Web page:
It’s happened to all of us. You bring up a webpage on your mobile device, only to find out that a feature you were accustomed to using on desktop simply isn’t available on mobile. While frustrating, it has always been a struggle for web developers and designers alike to simplify and condense their site on mobile screens without needing to strip features or content that would otherwise clutter a smaller viewport. The worst-case scenario for these trade-offs is that some features would be reserved for desktop environments, or perhaps a user might be able to opt out of the mobile view. Below is an example of how my personal blog displays the mobile version using a popular plugin by ElegantThemes called HandHeld. As you can see, the vast page is heavily stripped down and is far easier to read… but at what cost? And at what cost to the link graph?

My personal blog drops 75 of the 87 links, and all of the external links, when the mobile version is accessed. So what happens when the mobile versions of sites become the primary way the web is accessed, at scale, by the bots which power major search engines?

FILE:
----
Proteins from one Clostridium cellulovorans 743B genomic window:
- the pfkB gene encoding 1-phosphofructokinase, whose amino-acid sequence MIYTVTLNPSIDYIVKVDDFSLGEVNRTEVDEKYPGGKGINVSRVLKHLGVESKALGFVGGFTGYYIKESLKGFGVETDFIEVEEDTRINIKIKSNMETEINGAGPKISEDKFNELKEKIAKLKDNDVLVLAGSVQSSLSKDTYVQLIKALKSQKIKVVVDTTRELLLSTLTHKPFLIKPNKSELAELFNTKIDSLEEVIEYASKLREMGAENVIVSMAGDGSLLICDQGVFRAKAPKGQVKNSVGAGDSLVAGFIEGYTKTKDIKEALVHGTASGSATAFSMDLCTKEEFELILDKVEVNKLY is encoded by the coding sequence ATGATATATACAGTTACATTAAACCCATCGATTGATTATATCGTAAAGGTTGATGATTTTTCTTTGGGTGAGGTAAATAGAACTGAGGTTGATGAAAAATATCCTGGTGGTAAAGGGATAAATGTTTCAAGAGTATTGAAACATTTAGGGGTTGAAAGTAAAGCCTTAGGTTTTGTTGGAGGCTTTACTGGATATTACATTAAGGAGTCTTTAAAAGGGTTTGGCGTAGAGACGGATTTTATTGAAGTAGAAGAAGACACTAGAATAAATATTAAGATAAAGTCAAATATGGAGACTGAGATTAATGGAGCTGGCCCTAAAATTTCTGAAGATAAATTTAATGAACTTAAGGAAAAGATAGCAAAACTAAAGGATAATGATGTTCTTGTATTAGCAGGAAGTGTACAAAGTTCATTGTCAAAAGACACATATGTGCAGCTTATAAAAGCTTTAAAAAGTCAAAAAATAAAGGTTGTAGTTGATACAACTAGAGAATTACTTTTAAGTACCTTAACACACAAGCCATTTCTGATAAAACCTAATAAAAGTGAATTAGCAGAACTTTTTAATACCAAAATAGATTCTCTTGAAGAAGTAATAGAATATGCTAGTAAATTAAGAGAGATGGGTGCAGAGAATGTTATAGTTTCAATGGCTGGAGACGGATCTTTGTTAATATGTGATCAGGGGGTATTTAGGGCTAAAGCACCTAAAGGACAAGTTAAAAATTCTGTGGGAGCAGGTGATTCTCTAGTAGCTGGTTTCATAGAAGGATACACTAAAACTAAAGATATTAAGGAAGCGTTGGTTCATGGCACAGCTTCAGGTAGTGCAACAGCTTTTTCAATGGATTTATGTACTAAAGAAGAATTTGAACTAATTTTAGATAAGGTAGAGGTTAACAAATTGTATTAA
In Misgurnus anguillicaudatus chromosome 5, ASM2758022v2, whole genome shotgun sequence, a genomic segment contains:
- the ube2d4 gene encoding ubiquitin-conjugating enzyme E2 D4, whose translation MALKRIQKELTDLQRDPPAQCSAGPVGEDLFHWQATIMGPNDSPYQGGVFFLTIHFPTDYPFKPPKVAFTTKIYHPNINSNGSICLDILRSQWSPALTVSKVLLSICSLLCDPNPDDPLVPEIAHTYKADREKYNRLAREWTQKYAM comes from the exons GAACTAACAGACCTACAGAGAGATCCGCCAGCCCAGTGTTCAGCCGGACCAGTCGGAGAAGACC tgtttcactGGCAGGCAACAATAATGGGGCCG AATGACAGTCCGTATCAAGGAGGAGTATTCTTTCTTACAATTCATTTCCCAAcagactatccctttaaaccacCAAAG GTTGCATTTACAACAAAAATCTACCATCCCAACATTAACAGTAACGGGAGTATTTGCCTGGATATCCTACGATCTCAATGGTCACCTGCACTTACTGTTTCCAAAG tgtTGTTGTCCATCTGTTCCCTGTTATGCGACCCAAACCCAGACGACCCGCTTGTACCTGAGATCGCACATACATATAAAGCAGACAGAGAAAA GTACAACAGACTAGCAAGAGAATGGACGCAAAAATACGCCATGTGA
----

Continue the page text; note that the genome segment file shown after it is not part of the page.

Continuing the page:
Google’s announcement to proceed with a mobile-first index raises new questions about how the link structure of the web as a whole might be influenced once these truncated web experiences become the first (and sometimes only) version of the web Googlebot encounters.

So, what’s the big deal?

The concern, which no doubt Google engineers have studied internally, is that mobile websites often remove content and links in order to improve user experience on a smaller screen. This abbreviated content fundamentally alters the link structure which underlies one of the most important factors in Google’s rankings. Our goal is to try and understand the impact this might have.

Before we get started, one giant unknown variable which I want to be quick to point out is we don’t know what percentage of the web Google will crawl with both its desktop and mobile bots. Perhaps Google will choose to be “mobile-first” only on sites that have historically displayed an identical codebase to both the mobile and desktop versions of Googlebot. However, for the purposes of this study, I want to show the worst-case scenario, as if Google chose not only to go “mobile-first,” but in fact to go “mobile-only.”

Methodology: Comparing mobile to desktop at scale